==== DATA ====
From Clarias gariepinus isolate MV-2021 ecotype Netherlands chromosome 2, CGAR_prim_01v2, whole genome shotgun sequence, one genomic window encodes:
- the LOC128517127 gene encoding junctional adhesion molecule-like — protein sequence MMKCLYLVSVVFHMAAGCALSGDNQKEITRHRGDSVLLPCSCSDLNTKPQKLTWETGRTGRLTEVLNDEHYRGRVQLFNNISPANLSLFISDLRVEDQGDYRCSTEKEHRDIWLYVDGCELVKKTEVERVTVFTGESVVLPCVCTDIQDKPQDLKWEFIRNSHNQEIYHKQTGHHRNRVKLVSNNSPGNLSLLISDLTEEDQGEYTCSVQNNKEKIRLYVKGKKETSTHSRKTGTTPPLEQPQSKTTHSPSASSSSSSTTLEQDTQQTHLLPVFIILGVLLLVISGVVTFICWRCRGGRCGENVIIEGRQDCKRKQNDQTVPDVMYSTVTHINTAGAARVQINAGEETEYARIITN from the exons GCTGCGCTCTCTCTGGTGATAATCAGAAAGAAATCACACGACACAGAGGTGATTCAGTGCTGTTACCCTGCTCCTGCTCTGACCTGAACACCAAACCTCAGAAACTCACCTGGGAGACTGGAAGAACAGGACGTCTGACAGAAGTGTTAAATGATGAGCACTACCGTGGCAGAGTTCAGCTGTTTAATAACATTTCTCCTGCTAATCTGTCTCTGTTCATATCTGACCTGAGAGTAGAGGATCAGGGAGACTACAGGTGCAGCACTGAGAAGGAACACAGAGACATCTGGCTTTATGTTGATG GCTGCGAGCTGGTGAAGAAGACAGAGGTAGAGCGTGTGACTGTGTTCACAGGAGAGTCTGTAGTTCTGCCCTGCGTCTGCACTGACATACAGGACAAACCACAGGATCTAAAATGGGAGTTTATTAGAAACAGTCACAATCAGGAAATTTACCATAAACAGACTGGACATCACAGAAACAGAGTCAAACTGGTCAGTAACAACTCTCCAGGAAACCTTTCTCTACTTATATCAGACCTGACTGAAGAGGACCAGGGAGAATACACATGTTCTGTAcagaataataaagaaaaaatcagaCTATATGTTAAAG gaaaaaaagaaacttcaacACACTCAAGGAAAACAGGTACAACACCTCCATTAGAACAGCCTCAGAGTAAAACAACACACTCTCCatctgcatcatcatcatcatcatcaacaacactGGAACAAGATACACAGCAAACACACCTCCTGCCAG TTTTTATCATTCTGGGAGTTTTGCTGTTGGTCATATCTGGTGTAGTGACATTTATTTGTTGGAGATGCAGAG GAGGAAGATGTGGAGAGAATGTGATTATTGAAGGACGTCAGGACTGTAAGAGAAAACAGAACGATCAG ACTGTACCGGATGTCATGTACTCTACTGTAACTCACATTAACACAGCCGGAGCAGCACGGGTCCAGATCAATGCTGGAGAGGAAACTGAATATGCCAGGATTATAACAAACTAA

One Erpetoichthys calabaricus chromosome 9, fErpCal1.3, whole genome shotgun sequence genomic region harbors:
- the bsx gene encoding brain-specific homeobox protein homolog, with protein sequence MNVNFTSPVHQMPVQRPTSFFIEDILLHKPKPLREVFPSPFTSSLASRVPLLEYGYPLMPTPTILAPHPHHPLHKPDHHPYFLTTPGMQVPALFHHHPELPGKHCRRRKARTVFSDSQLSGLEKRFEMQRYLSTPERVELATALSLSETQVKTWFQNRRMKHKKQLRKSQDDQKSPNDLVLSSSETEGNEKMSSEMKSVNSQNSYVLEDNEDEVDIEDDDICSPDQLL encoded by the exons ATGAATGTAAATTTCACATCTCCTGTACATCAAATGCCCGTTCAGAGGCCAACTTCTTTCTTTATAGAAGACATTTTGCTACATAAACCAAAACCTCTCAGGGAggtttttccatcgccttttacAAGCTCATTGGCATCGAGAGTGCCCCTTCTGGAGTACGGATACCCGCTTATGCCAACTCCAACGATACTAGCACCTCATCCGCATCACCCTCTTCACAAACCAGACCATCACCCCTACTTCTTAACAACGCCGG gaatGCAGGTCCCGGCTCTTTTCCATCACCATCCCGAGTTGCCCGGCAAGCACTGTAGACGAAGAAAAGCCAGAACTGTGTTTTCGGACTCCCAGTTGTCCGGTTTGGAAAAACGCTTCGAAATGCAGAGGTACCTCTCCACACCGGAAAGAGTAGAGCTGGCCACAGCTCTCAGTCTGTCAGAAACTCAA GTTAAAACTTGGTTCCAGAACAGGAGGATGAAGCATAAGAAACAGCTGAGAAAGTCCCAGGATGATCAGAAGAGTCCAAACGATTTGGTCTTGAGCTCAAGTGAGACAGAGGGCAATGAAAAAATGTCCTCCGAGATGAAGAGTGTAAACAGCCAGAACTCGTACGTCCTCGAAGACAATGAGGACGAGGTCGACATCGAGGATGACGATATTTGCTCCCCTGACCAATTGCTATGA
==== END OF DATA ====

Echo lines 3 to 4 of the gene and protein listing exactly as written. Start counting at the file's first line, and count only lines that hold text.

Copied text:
One Erpetoichthys calabaricus chromosome 9, fErpCal1.3, whole genome shotgun sequence genomic region harbors:
- the bsx gene encoding brain-specific homeobox protein homolog, with protein sequence MNVNFTSPVHQMPVQRPTSFFIEDILLHKPKPLREVFPSPFTSSLASRVPLLEYGYPLMPTPTILAPHPHHPLHKPDHHPYFLTTPGMQVPALFHHHPELPGKHCRRRKARTVFSDSQLSGLEKRFEMQRYLSTPERVELATALSLSETQVKTWFQNRRMKHKKQLRKSQDDQKSPNDLVLSSSETEGNEKMSSEMKSVNSQNSYVLEDNEDEVDIEDDDICSPDQLL encoded by the exons ATGAATGTAAATTTCACATCTCCTGTACATCAAATGCCCGTTCAGAGGCCAACTTCTTTCTTTATAGAAGACATTTTGCTACATAAACCAAAACCTCTCAGGGAggtttttccatcgccttttacAAGCTCATTGGCATCGAGAGTGCCCCTTCTGGAGTACGGATACCCGCTTATGCCAACTCCAACGATACTAGCACCTCATCCGCATCACCCTCTTCACAAACCAGACCATCACCCCTACTTCTTAACAACGCCGG gaatGCAGGTCCCGGCTCTTTTCCATCACCATCCCGAGTTGCCCGGCAAGCACTGTAGACGAAGAAAAGCCAGAACTGTGTTTTCGGACTCCCAGTTGTCCGGTTTGGAAAAACGCTTCGAAATGCAGAGGTACCTCTCCACACCGGAAAGAGTAGAGCTGGCCACAGCTCTCAGTCTGTCAGAAACTCAA GTTAAAACTTGGTTCCAGAACAGGAGGATGAAGCATAAGAAACAGCTGAGAAAGTCCCAGGATGATCAGAAGAGTCCAAACGATTTGGTCTTGAGCTCAAGTGAGACAGAGGGCAATGAAAAAATGTCCTCCGAGATGAAGAGTGTAAACAGCCAGAACTCGTACGTCCTCGAAGACAATGAGGACGAGGTCGACATCGAGGATGACGATATTTGCTCCCCTGACCAATTGCTATGA